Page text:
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Getting Started If you can speak for one minute without notes on your topic, and answer the "Who, what, when, where and why?" for that topic, then you are ready for deeper research. If not, invest a few minutes in reading an encyclopedia article to learn some basic facts about your topic.
Gale eBooks has over 200 encyclopedias and specialized reference sources for multidisciplinary research. Look here for biology, chemistry, nursing and medicine, sociology, history, education, law, and more.
Provides online versions of 500 published reference works, including general and specialized dictionaries and encyclopedias. Try the Concept Map to search for terms and topics that are interconnected and displayed in a visual form.
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Wikipedia Your instructor probably won't accept Wikipedia as a source, but it is a great place to get ideas at the beginning of your research. Be sure to check the Bibliography, Notes and External Links at the bottom of each entry. They often link to very credible sources which you can use.
Policy & research institutes
Policy and research institutes conduct and publish credible research, often including polls, and advocacy on social, political, cultural or economic issues. While most policy and research institutes are non-profit organizations, some have a political or ideological slant.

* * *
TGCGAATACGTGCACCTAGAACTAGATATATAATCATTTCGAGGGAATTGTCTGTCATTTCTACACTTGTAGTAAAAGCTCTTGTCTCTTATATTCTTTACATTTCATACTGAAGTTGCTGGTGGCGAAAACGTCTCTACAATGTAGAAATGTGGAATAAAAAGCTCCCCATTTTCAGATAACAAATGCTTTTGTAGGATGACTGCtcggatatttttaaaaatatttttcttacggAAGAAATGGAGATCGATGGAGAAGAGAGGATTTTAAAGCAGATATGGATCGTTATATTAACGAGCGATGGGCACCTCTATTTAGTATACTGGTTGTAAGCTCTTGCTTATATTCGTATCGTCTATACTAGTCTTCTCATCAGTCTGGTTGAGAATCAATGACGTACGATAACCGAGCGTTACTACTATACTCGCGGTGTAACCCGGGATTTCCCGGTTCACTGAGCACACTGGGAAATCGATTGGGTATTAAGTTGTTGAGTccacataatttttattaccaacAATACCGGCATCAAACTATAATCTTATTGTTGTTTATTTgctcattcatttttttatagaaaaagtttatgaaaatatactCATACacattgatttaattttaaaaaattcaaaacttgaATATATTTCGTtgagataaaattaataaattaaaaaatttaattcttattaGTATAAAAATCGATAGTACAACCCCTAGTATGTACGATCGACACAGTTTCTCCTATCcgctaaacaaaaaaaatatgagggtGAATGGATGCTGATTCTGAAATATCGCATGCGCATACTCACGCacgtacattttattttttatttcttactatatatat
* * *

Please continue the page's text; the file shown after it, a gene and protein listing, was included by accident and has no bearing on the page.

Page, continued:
Their mission is to advance the cause of peace through analysis and development of fresh policy ideas and direct engagement and collaboration with decision makers in government, business, and civil society.
Pew Research Center is an independent center that conducts polls and studies.
Google search tips
Add site:edu or site:gov to limit your search to .edu or .gov sites
Limiting your search to the areas of the web where the information is most reliable, such as education sites or government sites is a good way to find credible sources.
For example, a search for nutritional supplements, will bring up many commercial (.com) sites trying to sell you vitamins. If you search for nutritional supplements site:gov , the top results (except for the sponsored ads) will be sites such as the National Institute of Health and the Food and Drug Administration, which are authoritative, unbiased sources that are not trying to sell you anything.
If you search for nutritional supplements site:edu, your top results will be from universities providing research on nutritional supplements.
Use a minus sign to exclude words.
For example, if you are looking for weather information in Portland, Maine you could add -oregon to your search to exclude web sites with the word "oregon."
Or to exclude commercial web sites, add -site:com to your search. For example, nutritional supplements -site:com
Evaluating Sources to Find Quality Research
This video will provide you with three questions to ask of any source to make sure it is a good fit for your research assignment.